By Lawrence Osborne
I’m not a big reader of crime novels or mysteries. I think it’s mostly that they make me feel stupid, because I never figure out whodunit it in what I’d regard as an acceptable timeframe. I’m just no good at that game.
Raymond Chandler is one of the few exceptions. I can listen to the voice of Philip Marlowe endlessly; to this day, it makes me feel like I’m sitting on a couch, flanked by three or four or five of my brothers and sisters, watching Humphrey Bogart or any number of other leading men play Marlowe in the dozen or so movies made of Chandler’s novels. In film, The Big Sleep is my favorite, because it’s the only one Bogie made. In the novels themselves, Farewell My Lovely and The Long Goodbye vie for the crown. Reviews of these are coming attractions in this space.
But today we take the measure of the third Marlowe novel written by someone other than Chandler, as the request of his estate. After John Banville (aka Benjamin Black) and Robert B. Parker (who also finished Chandler’s last Marlowe after his death), Lawrence Osborne takes a crack. In my view, he’s done a creditable job. The atmosphere, the diction (with an exception here and there) and even the pace of things seem just about right. It felt at times like I was sitting on that couch. I didn’t mind that the story is set in Mexico, or that Marlowe is older than he ever was in Chandler’s books. The Puerto Vallarta of 1988, and what’s missing from its glory days of the 1970s, are accurately conveyed. I miss the streets of Los Angeles, but find it totally believable that Marlowe would be drinking his way through retirement in the Coronado Cays (I know people who’ve done some of that!) and Baja. If anything, I question the several passages where Marlowe’s allegiance to his client wanes, or worse; these stopped me up short, because I don’t recall anything like that in the Chandler books I’ve read or films I’ve seen. Most importantly, the voice of the novel is there—in the dialogue, and in the first-person narration and introspection.
Speaking of the voice of a novel, FictionFan—who’s from the UK—said of my own Atlantic View (https://fictionfanblog.wordpress.com/2020/07/15/atlantic-view-by-matthew-geyer/):
“There is a distinctively American style to Geyer’s prose – what I think of as West Coast writing, though I’m no expert. It’s a kind of specific vocabulary that in itself creates a sense, not perhaps so much of place, but of a culture and, dare I say it, a class – educated, liberal, moderate, introspective, male (though that may simply be that my limited reading of American fiction hasn’t covered women writing from the same cultural perspective). While I often find this language style more ‘foreign’ to my British ears than many other American regional variations, I find the attitudes far more in tune with the overarching culture of western Europe and that always makes it easier for me to empathise with the characters.”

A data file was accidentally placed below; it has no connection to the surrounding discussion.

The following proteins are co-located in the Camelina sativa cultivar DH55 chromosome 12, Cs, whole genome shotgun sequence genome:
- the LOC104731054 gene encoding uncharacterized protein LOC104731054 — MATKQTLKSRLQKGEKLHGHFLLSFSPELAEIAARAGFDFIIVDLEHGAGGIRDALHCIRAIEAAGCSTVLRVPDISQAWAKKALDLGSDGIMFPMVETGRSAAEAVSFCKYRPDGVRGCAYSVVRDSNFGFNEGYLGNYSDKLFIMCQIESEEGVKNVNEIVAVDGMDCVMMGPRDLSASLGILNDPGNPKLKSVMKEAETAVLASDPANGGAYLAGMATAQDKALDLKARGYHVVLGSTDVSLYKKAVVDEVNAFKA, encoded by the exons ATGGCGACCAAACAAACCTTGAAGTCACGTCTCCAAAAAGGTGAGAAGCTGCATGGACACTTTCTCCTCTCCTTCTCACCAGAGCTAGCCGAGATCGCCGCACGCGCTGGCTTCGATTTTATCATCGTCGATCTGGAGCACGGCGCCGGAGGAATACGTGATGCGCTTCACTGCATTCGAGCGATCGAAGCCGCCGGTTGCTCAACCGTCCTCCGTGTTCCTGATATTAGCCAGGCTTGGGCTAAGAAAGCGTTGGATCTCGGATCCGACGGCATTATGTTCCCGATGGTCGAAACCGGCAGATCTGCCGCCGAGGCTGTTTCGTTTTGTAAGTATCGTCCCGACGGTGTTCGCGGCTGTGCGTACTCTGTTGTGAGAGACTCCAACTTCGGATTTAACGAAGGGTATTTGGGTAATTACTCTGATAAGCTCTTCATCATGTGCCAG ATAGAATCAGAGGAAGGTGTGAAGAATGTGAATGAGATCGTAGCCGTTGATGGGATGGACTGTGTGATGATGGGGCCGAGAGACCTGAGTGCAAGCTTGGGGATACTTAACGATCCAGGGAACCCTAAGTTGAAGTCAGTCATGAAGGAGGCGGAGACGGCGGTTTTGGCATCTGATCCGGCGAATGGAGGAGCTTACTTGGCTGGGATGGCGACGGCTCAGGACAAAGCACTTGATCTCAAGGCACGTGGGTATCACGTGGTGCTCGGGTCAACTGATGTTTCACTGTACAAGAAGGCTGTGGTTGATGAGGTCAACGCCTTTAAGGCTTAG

So, what about this “West Coast writing”—what exactly is it, where does it come from, and why is it so familiar to even the British ear? I ask here in the context of a new Philip Marlowe novel written by another contemporary Brit, following Chandler’s lead in terms of style, no question. And I believe many would find a bit of “West Coast” sense or style in it; and if I’m right, what is it we recognize as “West Coast writing” about it, and why?
Could it be tied to the fact that this particular style is akin to one used by so many Hollywood screenwriters from Chandler’s generation, and not just in their novels but in their screenplays? From the 1930’s through the 1950’s and into the 1960’s, the lion’s share of American movies—and probably most of the English-speaking world’s movies—were written and produced in Hollywood, where people like Chandler, Dashiell Hammett, James M. Cain and even William Faulkner went often to find a steady paycheck, not just after the Depression but after the Second World War and through the broad middle of the 20th Century. And who watched those movies they wrote? Not just Californians or people on the West Coast, but people all over the States and well beyond. Whether it was Humphrey Bogart, Spencer Tracy or John Wayne, or Joan Crawford, Betty Davis or Ingrid Bergman on the screen, the script was written by writers on and largely of the West Coast, well into and even through the Golden Age of Hollywood.